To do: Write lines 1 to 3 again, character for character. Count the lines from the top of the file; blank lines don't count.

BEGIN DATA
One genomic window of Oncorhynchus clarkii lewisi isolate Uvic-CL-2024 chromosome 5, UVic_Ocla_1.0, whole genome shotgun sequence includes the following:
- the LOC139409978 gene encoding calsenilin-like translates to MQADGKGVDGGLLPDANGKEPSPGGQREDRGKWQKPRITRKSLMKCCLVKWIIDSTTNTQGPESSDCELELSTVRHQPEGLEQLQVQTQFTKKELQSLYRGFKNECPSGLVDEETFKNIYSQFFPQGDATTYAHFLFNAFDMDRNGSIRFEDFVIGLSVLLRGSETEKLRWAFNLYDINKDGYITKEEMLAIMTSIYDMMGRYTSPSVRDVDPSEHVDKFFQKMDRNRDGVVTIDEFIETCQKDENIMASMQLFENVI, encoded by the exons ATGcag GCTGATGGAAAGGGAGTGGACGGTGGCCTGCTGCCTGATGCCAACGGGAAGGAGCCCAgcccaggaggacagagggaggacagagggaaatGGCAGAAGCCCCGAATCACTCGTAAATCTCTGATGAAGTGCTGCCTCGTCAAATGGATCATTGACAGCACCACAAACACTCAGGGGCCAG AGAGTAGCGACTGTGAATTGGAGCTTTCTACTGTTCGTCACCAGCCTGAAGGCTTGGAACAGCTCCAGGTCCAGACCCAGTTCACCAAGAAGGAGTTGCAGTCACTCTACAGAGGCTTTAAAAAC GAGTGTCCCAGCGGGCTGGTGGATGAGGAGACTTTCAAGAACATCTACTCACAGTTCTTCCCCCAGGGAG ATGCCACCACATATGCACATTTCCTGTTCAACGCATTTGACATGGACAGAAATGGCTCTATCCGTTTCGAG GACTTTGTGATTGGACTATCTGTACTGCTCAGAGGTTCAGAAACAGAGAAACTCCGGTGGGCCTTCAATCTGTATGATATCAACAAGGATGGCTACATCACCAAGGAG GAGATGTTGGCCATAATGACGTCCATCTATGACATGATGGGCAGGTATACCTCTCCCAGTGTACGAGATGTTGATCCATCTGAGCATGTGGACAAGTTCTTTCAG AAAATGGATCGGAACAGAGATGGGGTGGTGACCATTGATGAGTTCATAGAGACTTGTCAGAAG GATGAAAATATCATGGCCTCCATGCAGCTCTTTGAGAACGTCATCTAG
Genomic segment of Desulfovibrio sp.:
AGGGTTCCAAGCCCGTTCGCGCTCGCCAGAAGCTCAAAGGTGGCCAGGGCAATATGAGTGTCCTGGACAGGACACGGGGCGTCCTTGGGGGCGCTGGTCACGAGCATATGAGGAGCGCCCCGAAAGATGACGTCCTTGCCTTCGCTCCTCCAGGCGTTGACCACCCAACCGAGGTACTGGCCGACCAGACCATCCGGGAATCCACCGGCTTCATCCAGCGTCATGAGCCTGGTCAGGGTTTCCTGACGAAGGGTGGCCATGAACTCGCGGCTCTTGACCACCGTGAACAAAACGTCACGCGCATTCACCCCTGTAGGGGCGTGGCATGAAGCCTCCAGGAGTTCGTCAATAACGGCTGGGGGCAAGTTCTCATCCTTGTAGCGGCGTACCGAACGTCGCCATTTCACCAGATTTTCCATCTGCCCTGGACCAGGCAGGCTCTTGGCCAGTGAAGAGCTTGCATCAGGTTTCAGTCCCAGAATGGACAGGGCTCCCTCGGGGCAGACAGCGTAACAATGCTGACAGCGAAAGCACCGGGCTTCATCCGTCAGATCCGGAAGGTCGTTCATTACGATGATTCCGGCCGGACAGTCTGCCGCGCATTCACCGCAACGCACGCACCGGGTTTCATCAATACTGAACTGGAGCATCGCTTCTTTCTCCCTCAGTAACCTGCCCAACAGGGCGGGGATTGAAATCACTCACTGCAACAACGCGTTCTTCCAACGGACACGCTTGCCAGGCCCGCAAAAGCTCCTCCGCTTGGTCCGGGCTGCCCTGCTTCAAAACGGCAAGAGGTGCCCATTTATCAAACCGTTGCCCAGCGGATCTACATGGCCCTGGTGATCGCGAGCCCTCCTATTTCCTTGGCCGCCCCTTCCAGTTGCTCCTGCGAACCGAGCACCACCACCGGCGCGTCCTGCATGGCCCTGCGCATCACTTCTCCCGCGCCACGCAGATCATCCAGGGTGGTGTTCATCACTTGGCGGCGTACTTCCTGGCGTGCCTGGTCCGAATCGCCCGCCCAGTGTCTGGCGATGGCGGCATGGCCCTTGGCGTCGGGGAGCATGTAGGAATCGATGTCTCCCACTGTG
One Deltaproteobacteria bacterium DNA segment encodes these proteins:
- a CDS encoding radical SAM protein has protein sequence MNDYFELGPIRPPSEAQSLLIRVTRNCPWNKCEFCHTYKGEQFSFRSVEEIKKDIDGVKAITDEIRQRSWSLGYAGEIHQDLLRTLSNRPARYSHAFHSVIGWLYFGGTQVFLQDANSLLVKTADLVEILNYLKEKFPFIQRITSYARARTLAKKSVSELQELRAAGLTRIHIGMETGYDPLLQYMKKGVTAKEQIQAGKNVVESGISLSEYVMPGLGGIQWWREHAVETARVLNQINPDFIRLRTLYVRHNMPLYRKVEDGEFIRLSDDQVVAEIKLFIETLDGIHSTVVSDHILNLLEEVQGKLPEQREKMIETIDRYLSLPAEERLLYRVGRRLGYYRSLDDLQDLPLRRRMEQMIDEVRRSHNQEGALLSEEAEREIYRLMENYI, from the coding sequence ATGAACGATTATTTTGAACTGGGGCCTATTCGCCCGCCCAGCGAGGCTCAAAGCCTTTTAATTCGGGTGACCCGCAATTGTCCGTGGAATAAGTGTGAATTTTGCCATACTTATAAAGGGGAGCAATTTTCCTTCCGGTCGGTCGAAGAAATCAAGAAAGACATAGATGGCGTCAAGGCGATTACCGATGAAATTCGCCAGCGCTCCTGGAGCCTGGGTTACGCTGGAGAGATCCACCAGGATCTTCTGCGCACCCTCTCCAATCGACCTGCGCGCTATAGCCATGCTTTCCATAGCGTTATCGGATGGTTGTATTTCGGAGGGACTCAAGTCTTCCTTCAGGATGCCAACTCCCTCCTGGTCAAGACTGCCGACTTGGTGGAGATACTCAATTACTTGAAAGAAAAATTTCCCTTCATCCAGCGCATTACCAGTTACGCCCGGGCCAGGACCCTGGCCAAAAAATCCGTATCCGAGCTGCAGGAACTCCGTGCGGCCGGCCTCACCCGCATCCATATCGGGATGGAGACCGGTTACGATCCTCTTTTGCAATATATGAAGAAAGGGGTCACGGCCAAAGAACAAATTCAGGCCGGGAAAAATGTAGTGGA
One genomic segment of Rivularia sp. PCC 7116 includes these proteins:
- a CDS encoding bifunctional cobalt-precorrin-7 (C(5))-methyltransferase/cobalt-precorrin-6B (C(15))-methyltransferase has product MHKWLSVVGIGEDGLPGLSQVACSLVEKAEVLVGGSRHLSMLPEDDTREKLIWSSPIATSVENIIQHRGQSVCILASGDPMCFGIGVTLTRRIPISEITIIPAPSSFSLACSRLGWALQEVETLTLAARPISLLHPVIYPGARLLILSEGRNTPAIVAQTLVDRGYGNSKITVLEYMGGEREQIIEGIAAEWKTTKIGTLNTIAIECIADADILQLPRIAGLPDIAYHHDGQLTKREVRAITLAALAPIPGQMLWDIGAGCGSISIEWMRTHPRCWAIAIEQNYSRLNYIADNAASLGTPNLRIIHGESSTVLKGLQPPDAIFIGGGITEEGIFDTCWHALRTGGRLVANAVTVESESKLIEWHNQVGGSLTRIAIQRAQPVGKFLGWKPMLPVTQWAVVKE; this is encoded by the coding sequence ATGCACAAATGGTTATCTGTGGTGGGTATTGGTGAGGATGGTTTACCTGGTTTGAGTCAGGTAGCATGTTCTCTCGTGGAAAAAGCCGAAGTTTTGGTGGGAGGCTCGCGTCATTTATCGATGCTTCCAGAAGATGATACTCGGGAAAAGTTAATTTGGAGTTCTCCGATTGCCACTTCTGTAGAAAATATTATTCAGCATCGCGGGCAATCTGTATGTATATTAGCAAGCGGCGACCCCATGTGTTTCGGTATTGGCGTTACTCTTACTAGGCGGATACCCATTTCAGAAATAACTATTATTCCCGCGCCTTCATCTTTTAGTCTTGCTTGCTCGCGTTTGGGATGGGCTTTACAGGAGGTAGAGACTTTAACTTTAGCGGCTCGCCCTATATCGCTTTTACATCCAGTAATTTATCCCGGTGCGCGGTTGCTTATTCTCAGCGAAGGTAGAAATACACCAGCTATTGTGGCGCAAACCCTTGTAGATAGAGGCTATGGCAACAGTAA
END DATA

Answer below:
One genomic window of Oncorhynchus clarkii lewisi isolate Uvic-CL-2024 chromosome 5, UVic_Ocla_1.0, whole genome shotgun sequence includes the following:
- the LOC139409978 gene encoding calsenilin-like translates to MQADGKGVDGGLLPDANGKEPSPGGQREDRGKWQKPRITRKSLMKCCLVKWIIDSTTNTQGPESSDCELELSTVRHQPEGLEQLQVQTQFTKKELQSLYRGFKNECPSGLVDEETFKNIYSQFFPQGDATTYAHFLFNAFDMDRNGSIRFEDFVIGLSVLLRGSETEKLRWAFNLYDINKDGYITKEEMLAIMTSIYDMMGRYTSPSVRDVDPSEHVDKFFQKMDRNRDGVVTIDEFIETCQKDENIMASMQLFENVI, encoded by the exons ATGcag GCTGATGGAAAGGGAGTGGACGGTGGCCTGCTGCCTGATGCCAACGGGAAGGAGCCCAgcccaggaggacagagggaggacagagggaaatGGCAGAAGCCCCGAATCACTCGTAAATCTCTGATGAAGTGCTGCCTCGTCAAATGGATCATTGACAGCACCACAAACACTCAGGGGCCAG AGAGTAGCGACTGTGAATTGGAGCTTTCTACTGTTCGTCACCAGCCTGAAGGCTTGGAACAGCTCCAGGTCCAGACCCAGTTCACCAAGAAGGAGTTGCAGTCACTCTACAGAGGCTTTAAAAAC GAGTGTCCCAGCGGGCTGGTGGATGAGGAGACTTTCAAGAACATCTACTCACAGTTCTTCCCCCAGGGAG ATGCCACCACATATGCACATTTCCTGTTCAACGCATTTGACATGGACAGAAATGGCTCTATCCGTTTCGAG GACTTTGTGATTGGACTATCTGTACTGCTCAGAGGTTCAGAAACAGAGAAACTCCGGTGGGCCTTCAATCTGTATGATATCAACAAGGATGGCTACATCACCAAGGAG GAGATGTTGGCCATAATGACGTCCATCTATGACATGATGGGCAGGTATACCTCTCCCAGTGTACGAGATGTTGATCCATCTGAGCATGTGGACAAGTTCTTTCAG AAAATGGATCGGAACAGAGATGGGGTGGTGACCATTGATGAGTTCATAGAGACTTGTCAGAAG GATGAAAATATCATGGCCTCCATGCAGCTCTTTGAGAACGTCATCTAG
Genomic segment of Desulfovibrio sp.: